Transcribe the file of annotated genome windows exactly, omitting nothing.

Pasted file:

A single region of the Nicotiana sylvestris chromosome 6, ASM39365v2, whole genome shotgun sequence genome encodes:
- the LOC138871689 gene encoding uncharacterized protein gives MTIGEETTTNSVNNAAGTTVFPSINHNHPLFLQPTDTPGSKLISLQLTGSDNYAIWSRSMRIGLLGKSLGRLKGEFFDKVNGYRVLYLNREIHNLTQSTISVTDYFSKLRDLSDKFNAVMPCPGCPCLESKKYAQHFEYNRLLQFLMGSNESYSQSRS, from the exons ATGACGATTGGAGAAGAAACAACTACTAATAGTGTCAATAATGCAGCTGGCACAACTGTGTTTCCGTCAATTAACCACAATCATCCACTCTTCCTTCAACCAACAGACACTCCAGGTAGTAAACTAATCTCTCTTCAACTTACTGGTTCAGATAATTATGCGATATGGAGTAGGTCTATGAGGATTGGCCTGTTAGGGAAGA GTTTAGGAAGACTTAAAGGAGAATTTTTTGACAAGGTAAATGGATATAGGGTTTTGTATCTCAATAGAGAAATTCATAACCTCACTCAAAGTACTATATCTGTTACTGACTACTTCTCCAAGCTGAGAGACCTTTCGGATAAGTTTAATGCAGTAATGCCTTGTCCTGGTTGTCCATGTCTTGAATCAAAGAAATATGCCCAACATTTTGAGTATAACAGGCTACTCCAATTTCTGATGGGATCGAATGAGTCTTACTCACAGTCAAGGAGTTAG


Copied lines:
A single region of the Nicotiana sylvestris chromosome 6, ASM39365v2, whole genome shotgun sequence genome encodes:
- the LOC138871689 gene encoding uncharacterized protein gives MTIGEETTTNSVNNAAGTTVFPSINHNHPLFLQPTDTPGSKLISLQLTGSDNYAIWSRSMRIGLLGKSLGRLKGEFFDKVNGYRVLYLNREIHNLTQSTISVTDYFSKLRDLSDKFNAVMPCPGCPCLESKKYAQHFEYNRLLQFLMGSNESYSQSRS, from the exons ATGACGATTGGAGAAGAAACAACTACTAATAGTGTCAATAATGCAGCTGGCACAACTGTGTTTCCGTCAATTAACCACAATCATCCACTCTTCCTTCAACCAACAGACACTCCAGGTAGTAAACTAATCTCTCTTCAACTTACTGGTTCAGATAATTATGCGATATGGAGTAGGTCTATGAGGATTGGCCTGTTAGGGAAGA GTTTAGGAAGACTTAAAGGAGAATTTTTTGACAAGGTAAATGGATATAGGGTTTTGTATCTCAATAGAGAAATTCATAACCTCACTCAAAGTACTATATCTGTTACTGACTACTTCTCCAAGCTGAGAGACCTTTCGGATAAGTTTAATGCAGTAATGCCTTGTCCTGGTTGTCCATGTCTTGAATCAAAGAAATATGCCCAACATTTTGAGTATAACAGGCTACTCCAATTTCTGATGGGATCGAATGAGTCTTACTCACAGTCAAGGAGTTAG